Friday, December 2, 2016

Marvel the Mustang

Marvel the Mustang burst on the toy scene during the Christmas season of1969.  It was the "must-have" toy that year.  Jeri was 3 years old and fell in love with Marvel and got excited whenever she saw a commercial.  I grew to hate that damn song.

     Marvel the Mustang
     He's almost for real
     Just saddle him up
     With spurs on your heels
     No winding, no batteries
     "What horse DO?"
     Marvel the Mustang
     Do we love you!

No, that is not Jeri in the photo, but Marvel the Mustang became my guilt each year because every year they trotted out the old commercial and Jeri got all excited about it again for about three years.  She was sure that Santa would bring her Marvel the Mustang. But Santa looked at the price and realized that his elves could not make it cheaply and that her interest in it would not justify such a big expense, so he never did bring her a Marvel the Mustang.

Imagine my surprise when I watched The Today Show recently and saw some of this year's "must have toys" and discovered this zebra.  It's Marvel the Mustang with stripes!

I have to admit that it assuaged my guilt just a bit when I discovered that Marvel the Zebra (not his real name) costs $250.  That explains why there never was a Marvel the Mustang for Jeri.

I wonder if everyone has a Marvel the Mustang in their past.  Mine was a fancy doll.  I've been searching Google Images for the kind of doll I wanted and have not been able to find the exact doll.  This was the closest I could come:
These have baby faces.  I wanted the doll with an adult looking face, big hats and dresses like you would see swirling around on the dance floor in a period drama.

I'm sure my parents never bought me such a doll because they cost so much and they figured I would either mess it up or grow tired of it and not make the cost worth it.  But my mother must have been thrilled when she found a Mary Hartline doll.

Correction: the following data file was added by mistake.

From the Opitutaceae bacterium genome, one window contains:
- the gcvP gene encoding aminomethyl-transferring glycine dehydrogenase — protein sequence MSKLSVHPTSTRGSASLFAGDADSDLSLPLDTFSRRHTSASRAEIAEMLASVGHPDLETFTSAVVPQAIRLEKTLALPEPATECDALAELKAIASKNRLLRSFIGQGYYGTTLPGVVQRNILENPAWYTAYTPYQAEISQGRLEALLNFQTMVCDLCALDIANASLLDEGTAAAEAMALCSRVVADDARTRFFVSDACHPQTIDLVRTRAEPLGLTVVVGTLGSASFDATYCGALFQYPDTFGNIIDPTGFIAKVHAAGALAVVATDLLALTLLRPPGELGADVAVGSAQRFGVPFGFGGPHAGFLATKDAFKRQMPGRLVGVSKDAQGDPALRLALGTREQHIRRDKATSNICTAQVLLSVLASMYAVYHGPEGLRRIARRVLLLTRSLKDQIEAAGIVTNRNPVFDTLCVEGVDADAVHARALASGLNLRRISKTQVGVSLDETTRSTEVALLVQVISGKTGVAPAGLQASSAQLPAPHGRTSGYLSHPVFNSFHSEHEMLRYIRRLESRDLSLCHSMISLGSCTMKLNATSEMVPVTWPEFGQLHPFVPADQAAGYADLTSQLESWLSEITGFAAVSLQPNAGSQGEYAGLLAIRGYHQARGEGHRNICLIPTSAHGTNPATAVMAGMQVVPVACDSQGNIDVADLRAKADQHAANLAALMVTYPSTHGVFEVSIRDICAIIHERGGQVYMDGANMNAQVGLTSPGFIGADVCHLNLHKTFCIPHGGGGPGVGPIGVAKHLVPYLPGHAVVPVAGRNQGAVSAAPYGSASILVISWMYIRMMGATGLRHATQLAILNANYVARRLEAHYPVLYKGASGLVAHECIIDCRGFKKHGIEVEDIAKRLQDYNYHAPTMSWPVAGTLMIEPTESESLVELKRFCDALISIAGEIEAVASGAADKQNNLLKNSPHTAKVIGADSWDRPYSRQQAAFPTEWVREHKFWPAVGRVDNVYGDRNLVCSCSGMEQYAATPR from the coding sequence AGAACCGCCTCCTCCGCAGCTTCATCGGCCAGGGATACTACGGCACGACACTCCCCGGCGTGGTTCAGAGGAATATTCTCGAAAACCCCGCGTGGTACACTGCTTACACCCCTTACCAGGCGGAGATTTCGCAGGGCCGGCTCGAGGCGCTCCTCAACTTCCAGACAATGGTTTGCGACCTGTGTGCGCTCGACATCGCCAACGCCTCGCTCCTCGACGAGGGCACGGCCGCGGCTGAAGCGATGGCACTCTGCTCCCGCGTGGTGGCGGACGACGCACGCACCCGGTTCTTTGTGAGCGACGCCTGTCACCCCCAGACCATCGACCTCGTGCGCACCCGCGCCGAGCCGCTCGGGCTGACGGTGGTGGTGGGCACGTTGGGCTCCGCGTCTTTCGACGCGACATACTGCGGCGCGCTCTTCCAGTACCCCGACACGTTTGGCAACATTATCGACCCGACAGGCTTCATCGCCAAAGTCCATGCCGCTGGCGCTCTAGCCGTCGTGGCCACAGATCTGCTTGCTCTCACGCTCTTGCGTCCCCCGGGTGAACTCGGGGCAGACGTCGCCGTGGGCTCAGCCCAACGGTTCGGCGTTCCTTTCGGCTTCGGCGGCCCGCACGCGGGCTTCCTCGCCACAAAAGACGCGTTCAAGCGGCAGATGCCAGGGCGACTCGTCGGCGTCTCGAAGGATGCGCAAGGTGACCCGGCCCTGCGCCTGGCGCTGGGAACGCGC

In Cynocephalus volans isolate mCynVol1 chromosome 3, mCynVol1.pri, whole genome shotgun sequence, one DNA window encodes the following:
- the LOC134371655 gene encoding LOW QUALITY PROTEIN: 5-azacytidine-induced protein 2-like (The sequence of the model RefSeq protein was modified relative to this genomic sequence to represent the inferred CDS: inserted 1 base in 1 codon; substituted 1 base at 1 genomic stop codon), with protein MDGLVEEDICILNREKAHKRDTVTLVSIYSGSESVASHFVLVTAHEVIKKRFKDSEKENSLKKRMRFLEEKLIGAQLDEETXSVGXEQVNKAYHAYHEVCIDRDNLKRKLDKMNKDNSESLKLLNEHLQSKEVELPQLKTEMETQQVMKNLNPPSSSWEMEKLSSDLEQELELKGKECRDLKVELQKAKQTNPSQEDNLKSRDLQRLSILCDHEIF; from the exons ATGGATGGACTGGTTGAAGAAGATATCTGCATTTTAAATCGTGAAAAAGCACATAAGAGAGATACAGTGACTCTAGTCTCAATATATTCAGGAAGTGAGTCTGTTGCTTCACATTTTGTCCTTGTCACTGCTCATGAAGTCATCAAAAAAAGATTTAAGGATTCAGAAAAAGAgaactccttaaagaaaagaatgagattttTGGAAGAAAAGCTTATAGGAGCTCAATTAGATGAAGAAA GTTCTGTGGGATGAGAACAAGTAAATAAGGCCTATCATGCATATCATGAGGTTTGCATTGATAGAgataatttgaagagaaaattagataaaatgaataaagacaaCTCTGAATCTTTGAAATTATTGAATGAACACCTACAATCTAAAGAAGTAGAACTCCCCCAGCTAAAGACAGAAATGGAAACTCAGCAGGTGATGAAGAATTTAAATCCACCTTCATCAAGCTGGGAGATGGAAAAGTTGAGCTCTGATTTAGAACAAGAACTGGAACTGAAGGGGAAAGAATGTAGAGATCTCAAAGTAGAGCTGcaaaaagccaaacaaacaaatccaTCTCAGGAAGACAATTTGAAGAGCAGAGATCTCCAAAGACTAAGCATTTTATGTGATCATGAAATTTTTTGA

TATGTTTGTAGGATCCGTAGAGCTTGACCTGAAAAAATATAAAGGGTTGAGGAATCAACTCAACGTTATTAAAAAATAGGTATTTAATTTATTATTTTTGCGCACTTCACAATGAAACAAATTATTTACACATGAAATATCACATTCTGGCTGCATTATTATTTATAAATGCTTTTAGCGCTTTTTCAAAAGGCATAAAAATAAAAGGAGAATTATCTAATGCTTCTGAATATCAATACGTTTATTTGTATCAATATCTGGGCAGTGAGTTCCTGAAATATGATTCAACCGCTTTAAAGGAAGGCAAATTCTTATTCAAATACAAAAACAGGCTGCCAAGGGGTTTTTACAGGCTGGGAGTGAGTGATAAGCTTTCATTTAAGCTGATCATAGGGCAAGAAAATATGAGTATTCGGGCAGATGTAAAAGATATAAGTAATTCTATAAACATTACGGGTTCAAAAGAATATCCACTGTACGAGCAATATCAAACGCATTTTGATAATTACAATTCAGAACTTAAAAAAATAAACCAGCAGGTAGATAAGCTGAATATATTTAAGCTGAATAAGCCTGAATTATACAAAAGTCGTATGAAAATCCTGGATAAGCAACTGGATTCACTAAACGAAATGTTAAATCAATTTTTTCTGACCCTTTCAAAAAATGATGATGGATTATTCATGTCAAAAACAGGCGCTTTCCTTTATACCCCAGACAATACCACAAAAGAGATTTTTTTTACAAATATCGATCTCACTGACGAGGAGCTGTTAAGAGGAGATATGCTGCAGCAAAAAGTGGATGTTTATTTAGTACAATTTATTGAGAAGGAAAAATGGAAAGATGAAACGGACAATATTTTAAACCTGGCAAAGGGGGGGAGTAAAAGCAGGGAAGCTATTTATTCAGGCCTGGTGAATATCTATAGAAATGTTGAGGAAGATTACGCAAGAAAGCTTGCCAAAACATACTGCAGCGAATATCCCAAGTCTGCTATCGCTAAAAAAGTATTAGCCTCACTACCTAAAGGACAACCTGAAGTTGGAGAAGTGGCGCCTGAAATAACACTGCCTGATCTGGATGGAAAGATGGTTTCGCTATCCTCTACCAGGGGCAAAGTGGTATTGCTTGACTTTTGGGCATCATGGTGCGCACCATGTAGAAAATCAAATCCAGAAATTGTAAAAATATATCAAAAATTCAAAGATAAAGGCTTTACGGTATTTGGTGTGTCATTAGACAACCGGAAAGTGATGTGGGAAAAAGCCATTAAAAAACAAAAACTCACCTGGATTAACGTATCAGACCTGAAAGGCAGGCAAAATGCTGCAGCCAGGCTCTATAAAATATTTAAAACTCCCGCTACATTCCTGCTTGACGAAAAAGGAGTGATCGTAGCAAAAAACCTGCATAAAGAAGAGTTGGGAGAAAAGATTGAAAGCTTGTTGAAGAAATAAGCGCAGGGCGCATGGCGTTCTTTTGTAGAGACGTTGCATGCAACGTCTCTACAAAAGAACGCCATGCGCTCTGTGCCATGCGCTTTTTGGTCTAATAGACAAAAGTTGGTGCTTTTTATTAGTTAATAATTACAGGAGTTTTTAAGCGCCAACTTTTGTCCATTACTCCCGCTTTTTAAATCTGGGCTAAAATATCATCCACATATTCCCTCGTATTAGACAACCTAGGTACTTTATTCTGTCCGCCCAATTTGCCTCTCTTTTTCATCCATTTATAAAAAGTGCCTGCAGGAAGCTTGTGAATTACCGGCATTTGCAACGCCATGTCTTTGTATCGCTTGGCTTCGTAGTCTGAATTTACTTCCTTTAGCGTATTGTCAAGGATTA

Mary Hartline was the co-host on a show called Super Circus that we watched every week.  I suppose my mother figured that here was a doll that was not a baby doll, and was dressed like an adult, had long hair and I would love it.

But I hated it.  I thought she was ugly. When I saw Mary Hartline under the tree, I knew that I would never get the beautiful doll I wanted. I pretended to love it, but I never did.

I did have the fancy dolls I wanted.  They were from a line called "Storybook Dolls" and were dressed beautifully, but they were small and my father built little show cases for them, little wooden boxes with glass fronts, and they lined the walls of our bedroom and we were never permitted to touch the dolls.

What i was hoping for was a play size Storybook Doll.

We learn early in life to deal with disappointments and we learn that people get things for you, or do things for you because they love you and have no idea that they have disappointed you. You learn early in life how to be gracious and thankful for the gesture, and swallow your disappointment.  But I still think about those dolls I wanted if I see pictures or a display.  
I went to a grief counselor after Gilbert died in 1986.  She suggested that I be good to myself and buy something I'd always wanted.  I knew instantly that I would buy myself the doll I'd always wanted and actually went shopping for one.  That's when I realized that I was 43 years old and had no idea of what I would do with such a doll and, if I was honest with myself, did not really want one any more.  I had put away the things of a child and was now an adult.

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